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Catholic Culture Liturgical Year

As the earth cycles annually through its seasons, just so the Church celebrates with quiet, deliberate rhythm the seasons of the liturgical year – always the same, yet ever new and renewing.
  • Oct. 20 Optional Memorial of St. Paul of the Cross, priest, Opt. Mem.
    St. Paul of the Cross devoted himself to the service of the poor and the sick. He is best known for his apostolic zeal and his great penances. He founded the congregation of the Passionists.

  • Oct. 19 Memorial of Sts. Isaac Jogues and John de Brebeuf, priests and martyrs and companions, martyrs, Memorial
    Today in the dioceses of the United States the Church celebrates the optional memorial of Sts. Issac Jogues and John de Brébeuf (priests and martyrs) and their companions (martyrs). They were Jesuit missionaries who died as martyrs in North America where they preached the Gospel.

  • Oct. 18 Feast of St. Luke, Evangelist, Feast
    St. Luke, the inspired author of the third Gospel and of the Acts of the Apostles, was a native of Antioch in Syria and a physician, and one of the early converts from paganism. He accompanied St. Paul on a considerable part of his missionary journey. He was also his companion while in prison at Rome on two different occasions. His account of these events, contained in the Acts, is firsthand history.

  • Oct. 17 Memorial of Saint Ignatius of Antioch, bishop and martyr, Memorial
    St. Ignatius is one of the great bishops of the early Church. He was the successor of St. Peter as Bishop of Antioch. He was condemned to death by wild beasts during the Emperor Trajan's persecution. On his way to Rome, he wrote seven magnificent letters, which we still have today, concerning the Person of Christ, his love for Christ, his desire for martyrdom and on the constitution of the Church and Christian life. His sentiments before his approaching martyrdom are summed in his word in the Communion antiphon, "I am the wheat of Christ, ground by the teeth of beasts to become pure bread."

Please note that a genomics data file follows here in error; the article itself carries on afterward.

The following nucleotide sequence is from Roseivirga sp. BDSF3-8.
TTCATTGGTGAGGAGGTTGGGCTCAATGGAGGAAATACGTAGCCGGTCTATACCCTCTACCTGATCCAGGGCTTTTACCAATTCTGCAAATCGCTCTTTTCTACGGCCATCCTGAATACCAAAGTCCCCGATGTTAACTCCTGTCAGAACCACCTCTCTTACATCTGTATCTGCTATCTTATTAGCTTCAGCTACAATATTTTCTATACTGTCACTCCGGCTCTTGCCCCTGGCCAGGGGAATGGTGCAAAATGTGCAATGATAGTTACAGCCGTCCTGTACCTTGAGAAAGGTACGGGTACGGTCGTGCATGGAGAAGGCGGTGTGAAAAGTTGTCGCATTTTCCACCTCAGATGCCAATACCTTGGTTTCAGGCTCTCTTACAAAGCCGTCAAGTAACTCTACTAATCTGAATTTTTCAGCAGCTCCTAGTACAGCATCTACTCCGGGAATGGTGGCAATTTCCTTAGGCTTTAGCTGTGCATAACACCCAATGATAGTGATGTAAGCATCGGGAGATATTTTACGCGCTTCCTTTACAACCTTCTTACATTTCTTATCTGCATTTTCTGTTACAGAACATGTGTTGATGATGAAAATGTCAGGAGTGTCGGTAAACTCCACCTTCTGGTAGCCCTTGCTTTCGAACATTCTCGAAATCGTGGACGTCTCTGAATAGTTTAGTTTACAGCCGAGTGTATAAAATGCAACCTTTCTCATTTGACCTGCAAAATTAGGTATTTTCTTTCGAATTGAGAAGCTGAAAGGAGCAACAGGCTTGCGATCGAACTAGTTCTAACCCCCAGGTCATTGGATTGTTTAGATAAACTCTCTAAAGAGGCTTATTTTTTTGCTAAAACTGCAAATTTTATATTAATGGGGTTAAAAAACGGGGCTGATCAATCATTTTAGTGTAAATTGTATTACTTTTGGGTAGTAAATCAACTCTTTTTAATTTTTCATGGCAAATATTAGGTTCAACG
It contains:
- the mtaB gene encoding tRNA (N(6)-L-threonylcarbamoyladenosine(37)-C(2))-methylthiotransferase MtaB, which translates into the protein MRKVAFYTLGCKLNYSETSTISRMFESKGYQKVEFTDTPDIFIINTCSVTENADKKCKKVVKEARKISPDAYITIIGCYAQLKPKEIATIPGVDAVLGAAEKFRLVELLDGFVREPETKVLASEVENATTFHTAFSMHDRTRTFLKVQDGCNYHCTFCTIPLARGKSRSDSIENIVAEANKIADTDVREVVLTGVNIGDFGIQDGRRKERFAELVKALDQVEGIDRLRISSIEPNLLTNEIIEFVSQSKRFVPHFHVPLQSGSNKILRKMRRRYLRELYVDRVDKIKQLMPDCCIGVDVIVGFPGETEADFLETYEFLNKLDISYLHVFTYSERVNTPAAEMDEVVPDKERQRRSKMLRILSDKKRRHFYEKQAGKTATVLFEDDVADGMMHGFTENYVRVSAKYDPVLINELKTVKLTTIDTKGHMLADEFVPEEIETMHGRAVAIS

• Oct. 16 Optional Memorial of St. Hedwig, religious; St. Margaret Mary Alacoque, virgin; St. Marguerite d'Youville (Canada), Opt. Mem.
    Hedwig (1174-1243), the aunt of St. Elizabeth of Hungary, was married at an early age to Henry, Duke of Silesia. After their six children had been born, they both strove to advance in sanctity and to enrich Silesia and Poland with monasteries, hospitals, and leper asylums. When Henry died in 1238, Hedwig took the habit of the Cistercian nuns at Trebnitz (where one of her daughters was the abbess), but retained the administration of her property so that she could give personal relief to the suffering.

  • Oct. 15 Twenty-Eighth Sunday of Ordinary Time, Sunday
    The king said to him, "My friend, how is it that you came in here without a wedding garment?" But he was reduced to silence. Then the king said to his attendants, "Bind his hands and feet, and cast him into the darkness outside, where there will be wailing and grinding of teeth." Many are invited, but few are chosen (Mt 22:12-14).

  • Oct. 14 Optional Memorial of St. Callistus I, pope and martyr, Opt. Mem.
    A Christian slave of Rome, Callistus was ordained deacon by Pope St. Zephyrinus, whom he succeeded as pope in the year 217. As deacon he was guardian of the Christian cemetery on the Appian Way which is still known by his name. While he vigorously opposed heresy, his charitable attitude toward repentant sinners incurred the wrath of contemporary rigorists.

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